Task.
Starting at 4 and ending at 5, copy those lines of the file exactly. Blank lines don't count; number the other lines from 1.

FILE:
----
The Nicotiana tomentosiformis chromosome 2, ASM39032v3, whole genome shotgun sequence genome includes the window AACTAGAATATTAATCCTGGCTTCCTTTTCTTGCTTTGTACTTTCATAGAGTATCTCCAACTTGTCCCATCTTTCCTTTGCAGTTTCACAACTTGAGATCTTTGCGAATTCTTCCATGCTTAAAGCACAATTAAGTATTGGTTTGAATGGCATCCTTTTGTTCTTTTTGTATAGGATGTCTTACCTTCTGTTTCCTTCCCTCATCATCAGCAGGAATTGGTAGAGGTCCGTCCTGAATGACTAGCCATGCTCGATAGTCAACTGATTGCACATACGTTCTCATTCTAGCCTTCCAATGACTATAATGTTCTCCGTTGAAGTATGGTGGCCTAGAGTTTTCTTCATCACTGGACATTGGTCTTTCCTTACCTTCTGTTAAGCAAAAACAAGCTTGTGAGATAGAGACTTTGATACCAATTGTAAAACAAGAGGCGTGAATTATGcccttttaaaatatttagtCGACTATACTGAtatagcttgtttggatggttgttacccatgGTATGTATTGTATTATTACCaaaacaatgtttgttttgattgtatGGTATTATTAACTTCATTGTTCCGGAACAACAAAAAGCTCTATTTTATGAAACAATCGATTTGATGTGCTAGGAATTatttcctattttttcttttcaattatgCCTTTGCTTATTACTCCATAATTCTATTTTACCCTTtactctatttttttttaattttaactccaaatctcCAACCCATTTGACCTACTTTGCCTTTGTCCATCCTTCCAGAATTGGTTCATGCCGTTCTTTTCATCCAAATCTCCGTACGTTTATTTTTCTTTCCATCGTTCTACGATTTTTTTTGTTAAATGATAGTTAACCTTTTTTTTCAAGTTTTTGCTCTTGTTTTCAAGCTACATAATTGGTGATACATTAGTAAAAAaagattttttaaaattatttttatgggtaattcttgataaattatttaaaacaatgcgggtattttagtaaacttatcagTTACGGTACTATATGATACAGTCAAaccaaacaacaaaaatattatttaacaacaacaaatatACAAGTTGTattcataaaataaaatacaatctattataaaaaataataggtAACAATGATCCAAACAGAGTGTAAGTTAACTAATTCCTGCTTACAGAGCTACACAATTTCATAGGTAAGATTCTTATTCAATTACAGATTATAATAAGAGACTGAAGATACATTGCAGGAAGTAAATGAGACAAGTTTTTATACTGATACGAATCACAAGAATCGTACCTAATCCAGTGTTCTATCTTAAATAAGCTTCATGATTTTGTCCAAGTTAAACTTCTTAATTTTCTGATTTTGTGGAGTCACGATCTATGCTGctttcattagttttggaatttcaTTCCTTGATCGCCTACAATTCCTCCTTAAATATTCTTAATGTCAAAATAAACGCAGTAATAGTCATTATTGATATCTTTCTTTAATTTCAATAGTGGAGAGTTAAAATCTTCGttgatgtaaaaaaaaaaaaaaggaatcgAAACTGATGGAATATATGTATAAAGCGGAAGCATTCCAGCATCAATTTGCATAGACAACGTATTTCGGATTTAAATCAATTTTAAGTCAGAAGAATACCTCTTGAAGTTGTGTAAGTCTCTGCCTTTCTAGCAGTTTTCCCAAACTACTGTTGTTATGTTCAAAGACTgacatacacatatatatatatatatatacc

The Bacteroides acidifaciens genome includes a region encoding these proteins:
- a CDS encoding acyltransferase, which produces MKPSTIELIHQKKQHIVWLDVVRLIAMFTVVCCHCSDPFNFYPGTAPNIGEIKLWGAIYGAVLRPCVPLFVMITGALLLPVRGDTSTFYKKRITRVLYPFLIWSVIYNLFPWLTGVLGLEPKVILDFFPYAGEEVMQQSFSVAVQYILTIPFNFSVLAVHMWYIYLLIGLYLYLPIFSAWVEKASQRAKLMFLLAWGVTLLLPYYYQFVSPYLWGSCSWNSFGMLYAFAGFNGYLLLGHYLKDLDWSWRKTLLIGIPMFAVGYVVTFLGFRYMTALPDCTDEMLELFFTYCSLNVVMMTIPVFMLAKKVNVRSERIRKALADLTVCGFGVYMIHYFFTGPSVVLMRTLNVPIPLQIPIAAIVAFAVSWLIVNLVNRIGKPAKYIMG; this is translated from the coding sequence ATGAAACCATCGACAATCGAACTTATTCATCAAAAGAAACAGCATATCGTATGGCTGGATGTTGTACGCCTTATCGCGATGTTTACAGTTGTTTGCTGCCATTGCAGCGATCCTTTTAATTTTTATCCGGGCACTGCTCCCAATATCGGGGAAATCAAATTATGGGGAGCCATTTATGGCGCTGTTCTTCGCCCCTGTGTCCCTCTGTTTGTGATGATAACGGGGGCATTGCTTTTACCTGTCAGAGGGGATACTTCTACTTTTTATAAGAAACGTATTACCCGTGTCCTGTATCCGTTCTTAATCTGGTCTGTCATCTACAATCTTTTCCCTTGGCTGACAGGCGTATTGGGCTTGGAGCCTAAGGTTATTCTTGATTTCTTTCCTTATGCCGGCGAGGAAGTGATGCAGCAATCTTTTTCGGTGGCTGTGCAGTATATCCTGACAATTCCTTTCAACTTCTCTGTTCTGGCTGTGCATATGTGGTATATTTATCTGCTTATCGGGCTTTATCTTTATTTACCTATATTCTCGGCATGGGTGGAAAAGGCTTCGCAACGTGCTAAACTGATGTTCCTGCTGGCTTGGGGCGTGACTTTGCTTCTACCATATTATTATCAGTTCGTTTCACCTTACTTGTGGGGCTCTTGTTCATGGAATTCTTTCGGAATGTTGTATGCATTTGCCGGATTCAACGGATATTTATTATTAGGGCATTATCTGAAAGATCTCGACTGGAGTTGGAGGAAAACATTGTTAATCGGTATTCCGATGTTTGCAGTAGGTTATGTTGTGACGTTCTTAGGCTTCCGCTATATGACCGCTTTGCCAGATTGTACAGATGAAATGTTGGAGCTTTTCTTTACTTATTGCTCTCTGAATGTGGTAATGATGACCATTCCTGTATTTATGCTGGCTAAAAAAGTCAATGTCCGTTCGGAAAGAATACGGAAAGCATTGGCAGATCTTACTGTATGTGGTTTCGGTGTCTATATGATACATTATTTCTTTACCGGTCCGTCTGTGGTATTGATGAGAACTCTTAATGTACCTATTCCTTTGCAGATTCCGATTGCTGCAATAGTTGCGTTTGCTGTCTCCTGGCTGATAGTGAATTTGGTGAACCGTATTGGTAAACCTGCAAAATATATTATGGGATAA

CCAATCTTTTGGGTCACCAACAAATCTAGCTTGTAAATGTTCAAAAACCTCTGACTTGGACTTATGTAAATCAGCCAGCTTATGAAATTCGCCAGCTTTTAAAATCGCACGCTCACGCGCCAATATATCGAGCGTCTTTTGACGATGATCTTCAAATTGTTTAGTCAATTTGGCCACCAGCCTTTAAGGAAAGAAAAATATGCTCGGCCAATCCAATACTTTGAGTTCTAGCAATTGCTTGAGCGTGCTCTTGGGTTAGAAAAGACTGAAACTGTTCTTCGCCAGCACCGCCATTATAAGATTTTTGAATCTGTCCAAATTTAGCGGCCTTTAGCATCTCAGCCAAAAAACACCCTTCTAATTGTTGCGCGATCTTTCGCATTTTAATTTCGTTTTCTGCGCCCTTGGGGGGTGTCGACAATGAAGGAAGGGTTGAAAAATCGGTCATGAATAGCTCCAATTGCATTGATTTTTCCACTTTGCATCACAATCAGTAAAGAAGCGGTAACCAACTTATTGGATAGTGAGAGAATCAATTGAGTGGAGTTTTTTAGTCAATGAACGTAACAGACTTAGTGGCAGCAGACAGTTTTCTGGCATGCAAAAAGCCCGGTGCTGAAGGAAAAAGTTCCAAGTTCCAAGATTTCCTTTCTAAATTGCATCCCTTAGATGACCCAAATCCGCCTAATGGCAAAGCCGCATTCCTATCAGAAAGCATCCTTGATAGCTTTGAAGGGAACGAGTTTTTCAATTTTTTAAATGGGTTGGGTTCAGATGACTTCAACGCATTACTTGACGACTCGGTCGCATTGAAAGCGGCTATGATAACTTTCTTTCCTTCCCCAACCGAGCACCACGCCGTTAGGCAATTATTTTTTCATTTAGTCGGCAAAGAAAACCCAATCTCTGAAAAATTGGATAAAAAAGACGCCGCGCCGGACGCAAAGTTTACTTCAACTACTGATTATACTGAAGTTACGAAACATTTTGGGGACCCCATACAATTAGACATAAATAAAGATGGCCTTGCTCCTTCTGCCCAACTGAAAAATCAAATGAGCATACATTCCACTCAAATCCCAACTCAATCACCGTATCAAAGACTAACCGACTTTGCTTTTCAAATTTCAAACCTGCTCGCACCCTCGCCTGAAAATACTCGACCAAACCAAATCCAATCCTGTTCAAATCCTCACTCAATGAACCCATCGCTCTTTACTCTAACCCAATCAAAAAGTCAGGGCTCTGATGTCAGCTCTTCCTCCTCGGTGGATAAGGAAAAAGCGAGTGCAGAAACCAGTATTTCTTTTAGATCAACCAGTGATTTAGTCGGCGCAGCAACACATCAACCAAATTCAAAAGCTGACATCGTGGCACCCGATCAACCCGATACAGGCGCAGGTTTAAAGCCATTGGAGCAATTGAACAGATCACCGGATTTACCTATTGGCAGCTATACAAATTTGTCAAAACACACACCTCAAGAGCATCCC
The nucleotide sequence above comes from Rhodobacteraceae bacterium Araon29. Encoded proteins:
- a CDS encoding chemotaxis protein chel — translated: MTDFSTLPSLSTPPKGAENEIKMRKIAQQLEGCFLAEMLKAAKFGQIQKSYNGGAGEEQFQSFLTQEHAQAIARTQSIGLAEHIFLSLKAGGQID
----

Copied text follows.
CCAATCTTTTGGGTCACCAACAAATCTAGCTTGTAAATGTTCAAAAACCTCTGACTTGGACTTATGTAAATCAGCCAGCTTATGAAATTCGCCAGCTTTTAAAATCGCACGCTCACGCGCCAATATATCGAGCGTCTTTTGACGATGATCTTCAAATTGTTTAGTCAATTTGGCCACCAGCCTTTAAGGAAAGAAAAATATGCTCGGCCAATCCAATACTTTGAGTTCTAGCAATTGCTTGAGCGTGCTCTTGGGTTAGAAAAGACTGAAACTGTTCTTCGCCAGCACCGCCATTATAAGATTTTTGAATCTGTCCAAATTTAGCGGCCTTTAGCATCTCAGCCAAAAAACACCCTTCTAATTGTTGCGCGATCTTTCGCATTTTAATTTCGTTTTCTGCGCCCTTGGGGGGTGTCGACAATGAAGGAAGGGTTGAAAAATCGGTCATGAATAGCTCCAATTGCATTGATTTTTCCACTTTGCATCACAATCAGTAAAGAAGCGGTAACCAACTTATTGGATAGTGAGAGAATCAATTGAGTGGAGTTTTTTAGTCAATGAACGTAACAGACTTAGTGGCAGCAGACAGTTTTCTGGCATGCAAAAAGCCCGGTGCTGAAGGAAAAAGTTCCAAGTTCCAAGATTTCCTTTCTAAATTGCATCCCTTAGATGACCCAAATCCGCCTAATGGCAAAGCCGCATTCCTATCAGAAAGCATCCTTGATAGCTTTGAAGGGAACGAGTTTTTCAATTTTTTAAATGGGTTGGGTTCAGATGACTTCAACGCATTACTTGACGACTCGGTCGCATTGAAAGCGGCTATGATAACTTTCTTTCCTTCCCCAACCGAGCACCACGCCGTTAGGCAATTATTTTTTCATTTAGTCGGCAAAGAAAACCCAATCTCTGAAAAATTGGATAAAAAAGACGCCGCGCCGGACGCAAAGTTTACTTCAACTACTGATTATACTGAAGTTACGAAACATTTTGGGGACCCCATACAATTAGACATAAATAAAGATGGCCTTGCTCCTTCTGCCCAACTGAAAAATCAAATGAGCATACATTCCACTCAAATCCCAACTCAATCACCGTATCAAAGACTAACCGACTTTGCTTTTCAAATTTCAAACCTGCTCGCACCCTCGCCTGAAAATACTCGACCAAACCAAATCCAATCCTGTTCAAATCCTCACTCAATGAACCCATCGCTCTTTACTCTAACCCAATCAAAAAGTCAGGGCTCTGATGTCAGCTCTTCCTCCTCGGTGGATAAGGAAAAAGCGAGTGCAGAAACCAGTATTTCTTTTAGATCAACCAGTGATTTAGTCGGCGCAGCAACACATCAACCAAATTCAAAAGCTGACATCGTGGCACCCGATCAACCCGATACAGGCGCAGGTTTAAAGCCATTGGAGCAATTGAACAGATCACCGGATTTACCTATTGGCAGCTATACAAATTTGTCAAAACACACACCTCAAGAGCATCCC
The nucleotide sequence above comes from Rhodobacteraceae bacterium Araon29. Encoded proteins: